7. Charlie - August 29, 2007

    I read your post. I understand what you say matters (ie: green bills in Congress, efforts to increase Cafe standards and the like…) How we all live our day-to-day lives matters as well. Sure, reducing the use of coal to produce electricity is vital, but it can only be done if we decrease the amount of electricity we use. We all need to take part in that and for many, examples on how to live a greener life are important. Not everyone reads this blog, Grist, or has seen An Inconvenient Truth.
    So, I have to respectfully disagree. Celebrities DO matter. They have face time in all our lives and when Brad Pit, Al Gore, Babs, Leo and all the rest allow us to see into their lives as a part of an effort to teach people to be more green in their own lives, it’s an important piece of the puzzle. Hopefully seeing what they do will help their fans see what steps they CAN take in their own lives.
    That said, if Babs gets up there and espouses green living and then drives around in coal-fired hummers, it’s a ding on her credibility (a pretty big one) and the green movement loses a valuable voice that reaches a valuable demographic.
    Saying that what the celebs do doesn’t matter is short sighted and wrong in my opinion.

  8. Anonymous - August 29, 2007

    Of course people that are already convinced of the problem are not going to care as much about the hypocracy of celebrities. But the average American is unlikely to ride the bus rather than driving simply to make available more energy for Al’s heated tennis court. People become disillusioned when the champion of a cause turns out to be part of the problem. I fail to see how this concept is difficult to comprehend.

  9. Meagen - August 29, 2007

    Plenty of people called Jesus a glutton and drunkard. They neglected to realize that eating habits had absolutely nothing to do with whether or not what Jesus preached was true. Same with Al Gore. If climate change is true, if we are all sinners whether we ride a bike to work or not, then something more needs to happen than eating at farmers’ markets. Climate change won’t stop if we crucify Al Gore. Redemption can only come from communal action and affects the entire community. A celebrity being an energy hog should not in any way determine whether or not we cap greenhouse gas emissions.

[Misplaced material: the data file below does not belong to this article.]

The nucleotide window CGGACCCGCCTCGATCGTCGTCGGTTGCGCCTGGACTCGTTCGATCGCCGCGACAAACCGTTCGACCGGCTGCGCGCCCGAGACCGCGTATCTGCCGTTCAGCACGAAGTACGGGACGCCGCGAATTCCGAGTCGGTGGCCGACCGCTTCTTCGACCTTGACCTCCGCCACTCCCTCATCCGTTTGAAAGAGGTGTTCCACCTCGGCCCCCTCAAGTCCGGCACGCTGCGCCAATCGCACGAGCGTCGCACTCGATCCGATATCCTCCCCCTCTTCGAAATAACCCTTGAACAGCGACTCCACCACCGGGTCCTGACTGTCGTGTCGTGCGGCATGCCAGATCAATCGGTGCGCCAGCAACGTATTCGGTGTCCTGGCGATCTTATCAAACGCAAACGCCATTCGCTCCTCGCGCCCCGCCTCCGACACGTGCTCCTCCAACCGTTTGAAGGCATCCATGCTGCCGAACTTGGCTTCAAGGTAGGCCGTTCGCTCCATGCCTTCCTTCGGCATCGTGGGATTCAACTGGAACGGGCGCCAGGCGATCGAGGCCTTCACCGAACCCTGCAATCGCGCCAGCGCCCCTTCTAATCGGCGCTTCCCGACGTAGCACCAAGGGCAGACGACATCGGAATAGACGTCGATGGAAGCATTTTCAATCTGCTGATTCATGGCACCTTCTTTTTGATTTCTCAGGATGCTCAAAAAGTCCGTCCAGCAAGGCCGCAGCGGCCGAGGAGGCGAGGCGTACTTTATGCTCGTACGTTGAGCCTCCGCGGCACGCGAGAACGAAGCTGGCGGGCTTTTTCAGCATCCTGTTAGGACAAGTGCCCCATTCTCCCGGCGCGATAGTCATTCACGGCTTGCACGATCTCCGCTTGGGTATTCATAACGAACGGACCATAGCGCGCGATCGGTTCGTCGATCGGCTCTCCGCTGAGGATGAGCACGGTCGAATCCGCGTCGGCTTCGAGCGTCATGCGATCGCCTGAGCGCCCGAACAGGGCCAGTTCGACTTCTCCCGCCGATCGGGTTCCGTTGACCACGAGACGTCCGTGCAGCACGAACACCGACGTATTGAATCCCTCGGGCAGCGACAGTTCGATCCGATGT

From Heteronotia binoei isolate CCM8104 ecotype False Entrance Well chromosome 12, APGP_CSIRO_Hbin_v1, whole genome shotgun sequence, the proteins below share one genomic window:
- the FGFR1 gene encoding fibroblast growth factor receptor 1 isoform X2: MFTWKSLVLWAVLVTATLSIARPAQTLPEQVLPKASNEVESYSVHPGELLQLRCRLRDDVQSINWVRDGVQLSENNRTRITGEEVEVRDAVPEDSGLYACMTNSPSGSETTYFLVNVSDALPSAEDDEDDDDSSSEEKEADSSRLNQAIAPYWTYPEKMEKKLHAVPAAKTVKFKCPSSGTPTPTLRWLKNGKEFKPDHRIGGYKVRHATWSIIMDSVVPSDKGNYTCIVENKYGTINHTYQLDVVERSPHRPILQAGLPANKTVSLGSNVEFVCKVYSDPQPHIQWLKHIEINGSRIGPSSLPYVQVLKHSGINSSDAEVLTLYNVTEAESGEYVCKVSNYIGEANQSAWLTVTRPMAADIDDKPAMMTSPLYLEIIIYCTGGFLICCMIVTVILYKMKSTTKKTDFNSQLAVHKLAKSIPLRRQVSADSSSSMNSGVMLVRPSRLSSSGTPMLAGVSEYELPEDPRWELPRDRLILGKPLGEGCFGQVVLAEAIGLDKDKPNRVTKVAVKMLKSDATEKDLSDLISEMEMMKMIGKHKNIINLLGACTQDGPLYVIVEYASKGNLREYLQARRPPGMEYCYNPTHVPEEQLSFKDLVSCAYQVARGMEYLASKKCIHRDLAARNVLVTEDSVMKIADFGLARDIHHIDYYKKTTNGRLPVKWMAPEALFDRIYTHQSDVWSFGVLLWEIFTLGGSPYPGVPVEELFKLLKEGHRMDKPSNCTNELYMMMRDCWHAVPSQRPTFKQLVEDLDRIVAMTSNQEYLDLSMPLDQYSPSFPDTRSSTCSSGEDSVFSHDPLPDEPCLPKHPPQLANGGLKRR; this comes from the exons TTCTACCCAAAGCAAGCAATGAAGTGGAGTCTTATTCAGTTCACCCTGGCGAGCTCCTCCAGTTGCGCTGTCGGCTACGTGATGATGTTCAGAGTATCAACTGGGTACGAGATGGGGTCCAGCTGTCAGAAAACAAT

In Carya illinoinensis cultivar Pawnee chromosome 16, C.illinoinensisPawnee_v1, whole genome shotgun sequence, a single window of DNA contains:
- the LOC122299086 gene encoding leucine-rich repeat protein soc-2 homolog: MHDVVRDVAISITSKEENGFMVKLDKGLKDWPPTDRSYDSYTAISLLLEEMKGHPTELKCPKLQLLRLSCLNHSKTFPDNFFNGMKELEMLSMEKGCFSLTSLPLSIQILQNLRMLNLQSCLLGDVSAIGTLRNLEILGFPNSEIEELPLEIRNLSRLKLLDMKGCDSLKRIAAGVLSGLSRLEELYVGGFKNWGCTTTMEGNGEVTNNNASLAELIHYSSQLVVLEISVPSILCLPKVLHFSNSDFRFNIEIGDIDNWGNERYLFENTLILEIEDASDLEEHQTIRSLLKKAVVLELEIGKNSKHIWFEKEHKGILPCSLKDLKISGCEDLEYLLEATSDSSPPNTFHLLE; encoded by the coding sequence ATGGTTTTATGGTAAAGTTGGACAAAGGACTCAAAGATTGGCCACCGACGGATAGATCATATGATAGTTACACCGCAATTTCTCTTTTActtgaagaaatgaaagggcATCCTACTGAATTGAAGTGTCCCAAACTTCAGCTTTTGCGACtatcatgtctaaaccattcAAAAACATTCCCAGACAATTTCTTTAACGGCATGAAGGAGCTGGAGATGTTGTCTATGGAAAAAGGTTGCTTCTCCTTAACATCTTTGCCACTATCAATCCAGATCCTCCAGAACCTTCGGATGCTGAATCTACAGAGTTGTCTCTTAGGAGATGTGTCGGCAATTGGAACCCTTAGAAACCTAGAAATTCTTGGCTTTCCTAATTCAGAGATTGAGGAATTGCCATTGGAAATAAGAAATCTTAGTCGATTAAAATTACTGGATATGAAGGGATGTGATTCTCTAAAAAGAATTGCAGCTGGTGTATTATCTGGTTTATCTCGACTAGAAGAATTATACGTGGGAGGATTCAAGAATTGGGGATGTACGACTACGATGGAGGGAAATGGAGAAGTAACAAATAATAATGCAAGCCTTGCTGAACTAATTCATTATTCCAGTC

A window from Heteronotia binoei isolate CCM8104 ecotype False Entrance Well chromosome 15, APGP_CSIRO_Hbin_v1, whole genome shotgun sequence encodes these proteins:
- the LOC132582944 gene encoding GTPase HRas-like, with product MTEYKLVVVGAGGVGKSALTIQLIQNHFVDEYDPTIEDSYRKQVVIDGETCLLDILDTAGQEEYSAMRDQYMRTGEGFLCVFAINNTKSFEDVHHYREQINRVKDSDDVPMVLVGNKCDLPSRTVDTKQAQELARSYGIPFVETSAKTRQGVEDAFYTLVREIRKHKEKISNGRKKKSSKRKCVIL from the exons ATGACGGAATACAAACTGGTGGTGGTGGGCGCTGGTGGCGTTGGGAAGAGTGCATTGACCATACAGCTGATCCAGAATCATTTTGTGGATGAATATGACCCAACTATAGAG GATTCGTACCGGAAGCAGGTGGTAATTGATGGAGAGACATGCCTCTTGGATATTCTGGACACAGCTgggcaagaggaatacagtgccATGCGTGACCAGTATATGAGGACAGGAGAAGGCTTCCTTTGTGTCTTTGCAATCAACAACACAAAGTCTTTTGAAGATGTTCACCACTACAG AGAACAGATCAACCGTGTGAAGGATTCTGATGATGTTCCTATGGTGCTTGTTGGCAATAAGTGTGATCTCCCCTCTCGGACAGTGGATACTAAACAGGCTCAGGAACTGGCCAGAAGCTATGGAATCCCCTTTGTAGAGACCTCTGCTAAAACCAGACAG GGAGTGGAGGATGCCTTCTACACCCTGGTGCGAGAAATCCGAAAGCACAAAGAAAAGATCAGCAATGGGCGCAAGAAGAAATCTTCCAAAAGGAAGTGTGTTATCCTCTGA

10. Anonymous - August 29, 2007

    I think this fixation over celebrity hypocrisy has deeper roots in our general population’s poor education in critical thinking. Most people don’t have the skills necessary to discern what is true or false about a message, so they rely too heavily on the messenger. It also works in the reverse, which is why ad homenim attacks work so frighteningly well.

  11. Janet - August 29, 2007

    Good thing the demographic for “Celebrity Energy Waster” is a few hundred people in comparison to the MILLIONS of regular people that, if educated on the issue, can make a real impact in reducing our country’s carbon footprint. We may not be famous, but we outnumber ‘em!

  12. MNWalleye - August 29, 2007

    I think everyone is preaching to the choir, the problem is you’re trying to SELL a message. After watching the movie Inconvenient truth, the message was pretty clear to me, unless we change our lifestyles in some serious ways; life on this very planet looks really bleak.
    When I grew up, we used to say “actions are stronger then words” To me this meant the best way to get people to listen and follow you is to set your own example 1st. In my humble opinion, people who don’t live by example actually make it WORSE. How? Because of their own actions the message other people really hear is, yea it’s a problem but it’s really not that big of a problem, otherwise why would they continue to live the way they do?
    Unfortunately we have “hypocrite deniers”. People who continue to give a free pass to some simply because they say the right things.
    2 Classic examples in the news today;
    Greenpeace Cape Wind ad targeting Senator Ted Kennedy and Representative Delahunt for opposing clean energy that reduces our energy independence and fights global warming. Can you say NIMBY, Not In My Back Yard.
    http://www.greenpeace.org/usa/campaigns/global-warming-and-energy/copy-of-wind-power/cape-wind/cape-wind-psa
    Second one, John Edwards saying people should sacrifice driving SUV’s while living in a 28,000 sq ft mansion. http://www.msnbc.msn.com/id/20487065/
    Hope you all rode your bikes today,

  13. Charles Barton - August 30, 2007